Within the UDF alliance, the support for Chandy was evident in the lack of dissent or criticism from its members, such as the Indian Union Muslim League and the Kerala Congress (M). In the past, these allies have flexed their muscles from time to time to influence Congress leaders. But Chandy has astutely managed his relationships with these groups, as well as several others. Even in February, when he was neck-deep in the solar scam, he had no qualms about letting the revenue department issue an order gifting a combined 19 acres of property to various groups, including churches, the Nair Service Society and the OBC Ezhavas’ Sree Narayana Dharma Paripalanayoga.

The only sign of the high command’s discomfort with Chandy came in mid February, when Rahul Gandhi visited Thiruvanathapuram to kick off the UDF’s campaign. In Kerala elections, the Congress usually declares a campaign leader, who is appointed chief minister if the alliance wins. This time, however, Gandhi announced that the UDF campaign would be collectively led by Chandy and the state’s home minister, Ramesh Chennithala, and the president of the state’s party unit, VM Sudheeran, leaving the choice of chief minister open.

The LDF, meanwhile, hopes for a reprise of Kerala’s traditional alternation between the two fronts. Within this alliance, an intense rivalry continues to play out, between the veteran Communist Party of India (Marxist) leaders VS Achuthanandan and Pinarayi Vijayan. While 92-year-old Achuthanandan remains the state’s most popular leader, Vijayan dominates the party organisation. In the past two assembly polls, the state leadership had, at first, denied tickets to Achuthanandan in order to prevent him from becoming chief minister. But on both occasions, a public furore had forced the CPI(M) politburo to overrule the state party’s decision, and let Achuthanandan contest. Vijayan did not run in those elections, and Achuthanandan served as chief minister in 2006, until the UDF took power in 2011, after which he became the opposition leader.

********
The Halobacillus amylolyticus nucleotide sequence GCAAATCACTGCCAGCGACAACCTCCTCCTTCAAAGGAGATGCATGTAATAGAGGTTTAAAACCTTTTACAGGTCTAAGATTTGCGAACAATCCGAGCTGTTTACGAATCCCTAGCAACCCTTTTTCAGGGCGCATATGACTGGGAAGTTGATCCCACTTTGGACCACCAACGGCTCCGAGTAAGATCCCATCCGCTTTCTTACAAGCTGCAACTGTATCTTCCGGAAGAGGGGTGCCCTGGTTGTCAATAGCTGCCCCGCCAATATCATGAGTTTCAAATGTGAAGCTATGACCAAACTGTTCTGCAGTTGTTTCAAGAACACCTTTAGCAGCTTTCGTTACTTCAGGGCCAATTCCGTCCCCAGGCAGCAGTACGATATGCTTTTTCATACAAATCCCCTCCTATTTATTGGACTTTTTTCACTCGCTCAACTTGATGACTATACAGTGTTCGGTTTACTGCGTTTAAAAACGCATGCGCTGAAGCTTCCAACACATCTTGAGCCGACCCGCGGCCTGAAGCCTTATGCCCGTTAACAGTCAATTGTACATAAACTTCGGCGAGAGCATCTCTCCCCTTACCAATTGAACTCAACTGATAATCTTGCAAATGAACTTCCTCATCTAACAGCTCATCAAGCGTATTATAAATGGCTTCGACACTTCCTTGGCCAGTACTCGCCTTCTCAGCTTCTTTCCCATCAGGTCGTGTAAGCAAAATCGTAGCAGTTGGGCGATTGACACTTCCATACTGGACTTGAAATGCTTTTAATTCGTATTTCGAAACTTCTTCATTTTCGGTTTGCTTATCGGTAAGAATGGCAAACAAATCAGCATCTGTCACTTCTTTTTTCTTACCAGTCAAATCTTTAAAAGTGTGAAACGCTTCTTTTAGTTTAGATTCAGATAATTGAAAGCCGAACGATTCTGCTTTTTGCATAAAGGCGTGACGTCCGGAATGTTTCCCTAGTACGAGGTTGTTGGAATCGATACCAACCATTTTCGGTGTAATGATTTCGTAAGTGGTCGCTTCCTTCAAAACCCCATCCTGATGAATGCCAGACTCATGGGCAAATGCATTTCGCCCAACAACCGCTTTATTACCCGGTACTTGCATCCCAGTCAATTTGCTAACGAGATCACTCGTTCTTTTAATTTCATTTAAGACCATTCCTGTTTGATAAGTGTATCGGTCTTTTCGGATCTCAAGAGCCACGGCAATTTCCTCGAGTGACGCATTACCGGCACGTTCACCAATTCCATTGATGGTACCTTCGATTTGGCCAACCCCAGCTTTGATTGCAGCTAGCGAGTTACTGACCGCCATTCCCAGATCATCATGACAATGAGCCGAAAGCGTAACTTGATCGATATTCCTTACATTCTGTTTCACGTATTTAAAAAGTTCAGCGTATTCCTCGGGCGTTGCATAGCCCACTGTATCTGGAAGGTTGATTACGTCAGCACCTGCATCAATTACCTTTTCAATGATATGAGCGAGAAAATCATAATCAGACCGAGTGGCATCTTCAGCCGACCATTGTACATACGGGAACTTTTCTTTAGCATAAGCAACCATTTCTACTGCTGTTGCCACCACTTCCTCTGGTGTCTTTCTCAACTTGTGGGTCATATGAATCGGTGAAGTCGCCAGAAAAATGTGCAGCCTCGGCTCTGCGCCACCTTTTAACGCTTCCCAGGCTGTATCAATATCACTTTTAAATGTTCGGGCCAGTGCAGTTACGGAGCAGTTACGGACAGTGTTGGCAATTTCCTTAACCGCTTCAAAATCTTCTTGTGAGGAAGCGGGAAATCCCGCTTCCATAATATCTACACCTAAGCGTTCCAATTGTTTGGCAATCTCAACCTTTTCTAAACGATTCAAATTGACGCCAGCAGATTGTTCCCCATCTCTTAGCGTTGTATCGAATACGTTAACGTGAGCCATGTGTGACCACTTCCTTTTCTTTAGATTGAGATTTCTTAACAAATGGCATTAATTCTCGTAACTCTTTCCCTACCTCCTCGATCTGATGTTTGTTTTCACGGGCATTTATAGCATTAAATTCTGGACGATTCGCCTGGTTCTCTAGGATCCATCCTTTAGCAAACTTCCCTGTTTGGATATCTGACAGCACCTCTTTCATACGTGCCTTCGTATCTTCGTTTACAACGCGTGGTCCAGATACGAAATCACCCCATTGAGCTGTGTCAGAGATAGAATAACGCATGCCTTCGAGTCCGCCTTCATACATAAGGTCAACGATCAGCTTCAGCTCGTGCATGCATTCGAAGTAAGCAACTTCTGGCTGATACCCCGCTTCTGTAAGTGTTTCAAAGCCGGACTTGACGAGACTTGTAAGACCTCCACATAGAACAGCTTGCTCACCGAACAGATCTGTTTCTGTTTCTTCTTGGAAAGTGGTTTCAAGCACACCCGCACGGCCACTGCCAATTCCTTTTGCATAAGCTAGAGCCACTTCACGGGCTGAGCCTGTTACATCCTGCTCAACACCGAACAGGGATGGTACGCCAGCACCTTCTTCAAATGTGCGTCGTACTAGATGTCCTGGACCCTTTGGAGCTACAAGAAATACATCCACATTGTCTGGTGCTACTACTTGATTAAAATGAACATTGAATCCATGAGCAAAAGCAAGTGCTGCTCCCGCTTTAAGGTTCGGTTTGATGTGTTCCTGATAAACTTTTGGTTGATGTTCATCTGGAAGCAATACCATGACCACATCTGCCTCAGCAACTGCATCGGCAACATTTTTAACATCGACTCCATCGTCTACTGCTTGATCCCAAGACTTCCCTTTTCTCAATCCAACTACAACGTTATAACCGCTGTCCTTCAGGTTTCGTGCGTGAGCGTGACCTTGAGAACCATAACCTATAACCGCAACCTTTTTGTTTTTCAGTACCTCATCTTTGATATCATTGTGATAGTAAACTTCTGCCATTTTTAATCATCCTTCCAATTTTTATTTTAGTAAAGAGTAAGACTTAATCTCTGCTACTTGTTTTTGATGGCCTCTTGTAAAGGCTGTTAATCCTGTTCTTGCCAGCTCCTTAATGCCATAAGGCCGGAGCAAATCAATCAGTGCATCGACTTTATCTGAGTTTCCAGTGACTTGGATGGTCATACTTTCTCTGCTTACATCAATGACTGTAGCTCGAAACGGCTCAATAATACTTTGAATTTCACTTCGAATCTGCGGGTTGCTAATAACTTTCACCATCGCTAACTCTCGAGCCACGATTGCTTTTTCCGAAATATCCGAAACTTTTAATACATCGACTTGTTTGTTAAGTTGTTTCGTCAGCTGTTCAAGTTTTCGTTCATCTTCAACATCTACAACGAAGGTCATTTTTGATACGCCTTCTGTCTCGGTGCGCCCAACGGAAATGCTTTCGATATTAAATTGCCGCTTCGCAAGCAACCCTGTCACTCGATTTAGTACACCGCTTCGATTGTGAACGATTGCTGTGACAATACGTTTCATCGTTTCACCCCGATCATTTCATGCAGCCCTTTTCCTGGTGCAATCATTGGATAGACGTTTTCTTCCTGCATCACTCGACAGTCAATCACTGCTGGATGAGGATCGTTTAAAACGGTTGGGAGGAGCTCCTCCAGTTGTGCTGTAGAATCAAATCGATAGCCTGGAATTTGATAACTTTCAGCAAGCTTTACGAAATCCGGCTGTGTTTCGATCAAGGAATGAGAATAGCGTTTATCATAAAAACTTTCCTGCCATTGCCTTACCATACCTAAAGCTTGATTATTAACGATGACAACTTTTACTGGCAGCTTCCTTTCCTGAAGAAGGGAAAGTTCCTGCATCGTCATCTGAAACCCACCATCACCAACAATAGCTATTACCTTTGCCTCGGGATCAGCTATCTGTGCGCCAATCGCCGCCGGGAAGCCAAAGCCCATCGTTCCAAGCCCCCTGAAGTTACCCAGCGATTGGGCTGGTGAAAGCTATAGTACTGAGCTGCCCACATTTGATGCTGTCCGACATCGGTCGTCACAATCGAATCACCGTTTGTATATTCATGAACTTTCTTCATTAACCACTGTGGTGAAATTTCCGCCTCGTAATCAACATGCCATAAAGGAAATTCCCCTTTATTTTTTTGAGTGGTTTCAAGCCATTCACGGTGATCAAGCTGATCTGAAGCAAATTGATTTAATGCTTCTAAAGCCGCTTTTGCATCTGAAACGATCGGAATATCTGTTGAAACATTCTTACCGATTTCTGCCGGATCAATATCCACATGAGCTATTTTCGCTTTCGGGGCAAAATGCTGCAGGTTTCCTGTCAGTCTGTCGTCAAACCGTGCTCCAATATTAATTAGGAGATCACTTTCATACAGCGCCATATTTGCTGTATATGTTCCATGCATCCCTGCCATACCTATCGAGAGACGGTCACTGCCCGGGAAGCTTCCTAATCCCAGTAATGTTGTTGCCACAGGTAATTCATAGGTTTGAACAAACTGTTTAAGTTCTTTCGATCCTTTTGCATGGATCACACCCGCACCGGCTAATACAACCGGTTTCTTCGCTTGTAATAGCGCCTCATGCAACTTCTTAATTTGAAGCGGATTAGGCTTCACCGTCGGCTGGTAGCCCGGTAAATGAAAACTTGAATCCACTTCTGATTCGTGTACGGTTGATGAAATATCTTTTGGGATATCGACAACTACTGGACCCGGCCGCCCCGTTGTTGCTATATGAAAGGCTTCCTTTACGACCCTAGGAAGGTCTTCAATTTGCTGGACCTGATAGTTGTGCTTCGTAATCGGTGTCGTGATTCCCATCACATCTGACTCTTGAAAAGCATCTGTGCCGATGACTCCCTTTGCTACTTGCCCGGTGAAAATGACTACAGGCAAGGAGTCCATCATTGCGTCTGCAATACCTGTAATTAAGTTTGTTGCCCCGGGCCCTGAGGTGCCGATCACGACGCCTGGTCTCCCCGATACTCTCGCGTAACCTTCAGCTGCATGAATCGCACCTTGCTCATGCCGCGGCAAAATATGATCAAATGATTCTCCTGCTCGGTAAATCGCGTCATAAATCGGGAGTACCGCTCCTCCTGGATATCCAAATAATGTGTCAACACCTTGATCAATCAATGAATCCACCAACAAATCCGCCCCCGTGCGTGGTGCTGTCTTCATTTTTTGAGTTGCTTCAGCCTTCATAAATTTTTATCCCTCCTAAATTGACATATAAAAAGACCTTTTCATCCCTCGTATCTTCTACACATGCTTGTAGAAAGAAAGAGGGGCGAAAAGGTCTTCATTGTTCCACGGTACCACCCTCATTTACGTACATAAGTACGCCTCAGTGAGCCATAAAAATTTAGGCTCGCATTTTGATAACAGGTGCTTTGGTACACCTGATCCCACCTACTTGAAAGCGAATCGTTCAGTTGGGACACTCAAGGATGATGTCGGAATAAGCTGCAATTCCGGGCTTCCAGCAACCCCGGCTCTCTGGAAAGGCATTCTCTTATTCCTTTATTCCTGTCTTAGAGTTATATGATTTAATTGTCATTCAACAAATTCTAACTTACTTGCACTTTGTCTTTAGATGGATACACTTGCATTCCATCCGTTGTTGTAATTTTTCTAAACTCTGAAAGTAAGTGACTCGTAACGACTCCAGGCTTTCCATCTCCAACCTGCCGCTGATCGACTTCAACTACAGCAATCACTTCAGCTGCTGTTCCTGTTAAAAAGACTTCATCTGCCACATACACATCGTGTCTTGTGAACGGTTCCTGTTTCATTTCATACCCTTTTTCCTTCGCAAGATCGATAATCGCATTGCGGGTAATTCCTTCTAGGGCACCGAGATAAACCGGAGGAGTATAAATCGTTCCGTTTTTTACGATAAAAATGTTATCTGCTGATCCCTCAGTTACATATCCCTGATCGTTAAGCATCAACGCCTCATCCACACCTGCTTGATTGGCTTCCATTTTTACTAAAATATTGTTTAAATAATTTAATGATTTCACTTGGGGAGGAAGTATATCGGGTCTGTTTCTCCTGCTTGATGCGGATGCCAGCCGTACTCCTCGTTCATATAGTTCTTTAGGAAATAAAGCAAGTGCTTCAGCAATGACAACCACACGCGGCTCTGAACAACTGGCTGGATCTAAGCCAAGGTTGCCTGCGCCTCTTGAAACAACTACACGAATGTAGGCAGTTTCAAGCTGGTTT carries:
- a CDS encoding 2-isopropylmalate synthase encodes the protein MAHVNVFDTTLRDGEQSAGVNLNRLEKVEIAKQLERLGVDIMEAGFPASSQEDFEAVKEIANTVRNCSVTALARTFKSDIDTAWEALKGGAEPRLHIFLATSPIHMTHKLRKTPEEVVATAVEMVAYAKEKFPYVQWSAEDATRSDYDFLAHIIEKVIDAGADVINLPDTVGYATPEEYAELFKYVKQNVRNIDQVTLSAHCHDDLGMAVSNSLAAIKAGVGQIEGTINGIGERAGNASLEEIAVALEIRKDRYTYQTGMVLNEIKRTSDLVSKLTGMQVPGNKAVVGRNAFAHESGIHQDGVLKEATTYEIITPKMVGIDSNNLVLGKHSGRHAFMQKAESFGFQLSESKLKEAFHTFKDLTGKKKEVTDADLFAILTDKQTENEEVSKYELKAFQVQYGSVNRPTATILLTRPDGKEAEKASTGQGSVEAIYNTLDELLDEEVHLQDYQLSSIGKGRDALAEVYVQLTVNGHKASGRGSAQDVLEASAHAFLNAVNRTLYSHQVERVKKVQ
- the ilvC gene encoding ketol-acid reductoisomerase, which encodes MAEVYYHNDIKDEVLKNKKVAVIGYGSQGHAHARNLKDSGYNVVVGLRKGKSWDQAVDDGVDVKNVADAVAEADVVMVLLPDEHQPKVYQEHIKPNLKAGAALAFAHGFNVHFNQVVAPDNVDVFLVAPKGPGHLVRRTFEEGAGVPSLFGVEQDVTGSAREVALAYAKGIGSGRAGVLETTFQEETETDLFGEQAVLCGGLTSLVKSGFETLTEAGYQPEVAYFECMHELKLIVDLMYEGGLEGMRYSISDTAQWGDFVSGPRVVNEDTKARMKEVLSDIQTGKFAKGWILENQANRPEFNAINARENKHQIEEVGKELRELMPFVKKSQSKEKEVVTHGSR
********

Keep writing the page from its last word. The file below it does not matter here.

This time, too, it appeared at first that Achuthanandan would not contest, and that, if the Left won, Vijayan, who launched the LDF campaign in mid February, would be appointed chief minister. But the former’s hopes were kept alive by Sitaram Yechury, who replaced Prakash Karat as the CPI(M)’s general secretary in April last year, and who is an admirer of Achuthanandan. In early March, the CPI(M) politburo thwarted Vijayan’s hopes of riding smoothly to the throne when it decided that both the leaders would contest the election. On 13 March, the CPI(M) state committee overwhelmingly voted to endorse the politburo’s decision to let both men contest—leaving open the question of who would become chief minister if the LDF were to win. “We do not decide CM candidate in advance,” Yechury, who led that meeting, told the media afterwards. “Let the decision come after the election.”

The newly strengthened position of the Bharatiya Janata Party in Kerala makes this year’s election considerably more unpredictable than previous ones. The BJP hopes to make inroads into the state, where it has never won an assembly or Lok Sabha seat. The results of various recent contests—including the by-election to the Neyyattinkara assembly seat in 2014, the Lok Sabha election in 2014, and the local bodies election in 2015—show that the BJP has begun to eat into the two major alliances’ vote banks. The Congress wrested Neyyattinkara from the CPI(M) largely due to the nearly fourfold rise in the BJP’s vote share in the constituency—from 6.1 percent in 2011 to 23.6 percent. Later, in the 2014 Lok Sabha election, the BJP’s vote share rose from the 6 percent it received in 2009 to more than 10 percent. The BJP’s performance was best in Thiruvananthapuram, where its candidate, O Rajagopal, came a close second behind the Congress’s Shashi Tharoor, with a rise in vote share of 21 percentage points. At the municipal and local levels, too, the BJP’s influence is growing: the party’s tally of seats in village panchayats rose from 450 in 2010 to 933 in 2015, and in city corporations rose from nine in 2010 to 51 in 2015.

Though the battle between the LDF and the UDF will remain the central contest in this election, the rise of the BJP has complicated the usual swing between the alliances. Even if the BJP doesn’t win any seats, it has established itself firmly enough in most constituencies to influence the outcome of the election. And the fact that some of the BJP’s recent gains have come largely at the cost of Left votes could offer some immediate hope to the embattled Chandy.